A put option on a bond, also known as a put provision, gives the holder the right to demand the issuer pay back the principal before the bond matures, for whatever reason.
There are several reasons why a bond holder might exercise a put provision on a bond. The holder might feel the issuer's business and finances are weakening, thus jeopardizing its ability to pay off debt. Interest rates may have risen since the bond was initially purchased, and the investor wants to recover principal to redeploy cash to investments that can earn a higher return.
Another benefit to a bond with a put provision is it removes the pricing risk holders face when they attempt to sell the bond in the secondary market, where they may be forced to sell at a discount. The provision adds an extra layer of security for bond holders, as it gives them a safe exit strategy. Because the put provision is favorable to bond holders, the bond will be sold at a premium compared with bonds lacking the option.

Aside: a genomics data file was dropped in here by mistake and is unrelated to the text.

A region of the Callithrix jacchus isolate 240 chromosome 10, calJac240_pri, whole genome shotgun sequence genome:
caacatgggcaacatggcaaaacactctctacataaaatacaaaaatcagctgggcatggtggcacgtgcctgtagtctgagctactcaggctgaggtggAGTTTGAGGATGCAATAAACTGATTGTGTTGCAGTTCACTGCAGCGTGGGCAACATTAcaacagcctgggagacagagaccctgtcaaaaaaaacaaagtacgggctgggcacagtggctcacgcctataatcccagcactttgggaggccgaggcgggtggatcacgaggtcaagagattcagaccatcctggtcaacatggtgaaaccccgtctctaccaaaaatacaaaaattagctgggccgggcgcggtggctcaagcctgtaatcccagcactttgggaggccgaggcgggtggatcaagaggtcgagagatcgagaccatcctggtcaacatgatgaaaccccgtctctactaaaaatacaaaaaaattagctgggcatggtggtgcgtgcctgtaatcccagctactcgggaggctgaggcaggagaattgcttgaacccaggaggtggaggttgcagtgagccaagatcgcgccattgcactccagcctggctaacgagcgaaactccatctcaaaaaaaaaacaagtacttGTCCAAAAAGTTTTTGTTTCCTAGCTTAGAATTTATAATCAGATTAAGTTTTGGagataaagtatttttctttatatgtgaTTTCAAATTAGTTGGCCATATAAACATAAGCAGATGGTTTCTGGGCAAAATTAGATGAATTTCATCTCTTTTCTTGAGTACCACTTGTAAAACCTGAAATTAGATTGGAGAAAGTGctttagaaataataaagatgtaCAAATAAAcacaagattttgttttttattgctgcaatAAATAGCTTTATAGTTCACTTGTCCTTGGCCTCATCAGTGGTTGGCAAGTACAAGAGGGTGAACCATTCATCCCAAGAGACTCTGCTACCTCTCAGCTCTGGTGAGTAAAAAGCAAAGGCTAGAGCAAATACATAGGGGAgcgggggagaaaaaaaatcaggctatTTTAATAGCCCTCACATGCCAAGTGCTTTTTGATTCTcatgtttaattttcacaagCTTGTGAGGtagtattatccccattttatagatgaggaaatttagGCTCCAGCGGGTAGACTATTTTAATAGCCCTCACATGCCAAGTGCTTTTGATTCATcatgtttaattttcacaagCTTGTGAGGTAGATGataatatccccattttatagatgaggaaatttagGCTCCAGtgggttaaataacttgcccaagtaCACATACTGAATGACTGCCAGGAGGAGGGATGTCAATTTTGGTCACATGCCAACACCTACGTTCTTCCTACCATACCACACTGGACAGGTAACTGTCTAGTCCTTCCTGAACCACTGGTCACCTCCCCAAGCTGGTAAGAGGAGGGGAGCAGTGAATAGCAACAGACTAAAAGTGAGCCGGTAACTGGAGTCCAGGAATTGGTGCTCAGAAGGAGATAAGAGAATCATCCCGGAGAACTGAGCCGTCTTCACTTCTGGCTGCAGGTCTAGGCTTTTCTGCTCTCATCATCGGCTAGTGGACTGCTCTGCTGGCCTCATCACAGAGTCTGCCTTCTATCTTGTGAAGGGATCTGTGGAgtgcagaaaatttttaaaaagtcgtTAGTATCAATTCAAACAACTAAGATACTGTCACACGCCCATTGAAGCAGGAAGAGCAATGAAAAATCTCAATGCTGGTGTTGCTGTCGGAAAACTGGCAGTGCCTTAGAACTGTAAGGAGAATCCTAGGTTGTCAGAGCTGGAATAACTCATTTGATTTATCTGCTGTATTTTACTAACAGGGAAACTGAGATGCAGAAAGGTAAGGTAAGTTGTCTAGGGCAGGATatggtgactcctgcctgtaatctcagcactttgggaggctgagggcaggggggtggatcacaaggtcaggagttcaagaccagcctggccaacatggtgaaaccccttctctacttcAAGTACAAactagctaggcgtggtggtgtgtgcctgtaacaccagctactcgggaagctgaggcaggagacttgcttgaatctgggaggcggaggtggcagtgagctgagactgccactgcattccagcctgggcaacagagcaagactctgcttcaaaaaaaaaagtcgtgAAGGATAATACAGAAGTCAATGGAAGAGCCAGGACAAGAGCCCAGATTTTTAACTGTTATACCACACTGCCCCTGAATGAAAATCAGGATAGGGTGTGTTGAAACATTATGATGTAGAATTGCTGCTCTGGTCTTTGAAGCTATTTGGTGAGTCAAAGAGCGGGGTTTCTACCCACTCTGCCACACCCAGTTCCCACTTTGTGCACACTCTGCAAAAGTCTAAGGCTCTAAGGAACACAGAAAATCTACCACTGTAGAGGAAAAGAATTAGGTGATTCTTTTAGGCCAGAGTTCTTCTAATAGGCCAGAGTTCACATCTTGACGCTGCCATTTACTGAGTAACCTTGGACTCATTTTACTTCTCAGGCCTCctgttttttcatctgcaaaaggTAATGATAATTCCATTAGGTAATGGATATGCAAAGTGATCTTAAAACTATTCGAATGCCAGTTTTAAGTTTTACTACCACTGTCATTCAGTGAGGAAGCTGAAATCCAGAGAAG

Bonds with a put option are referred to as put bonds or putable bonds. This is the opposite of a callable bond, in which the issuer may redeem an outstanding bond before it reaches maturity. Terms and details of putable and callable bonds are discussed in the bond's indenture.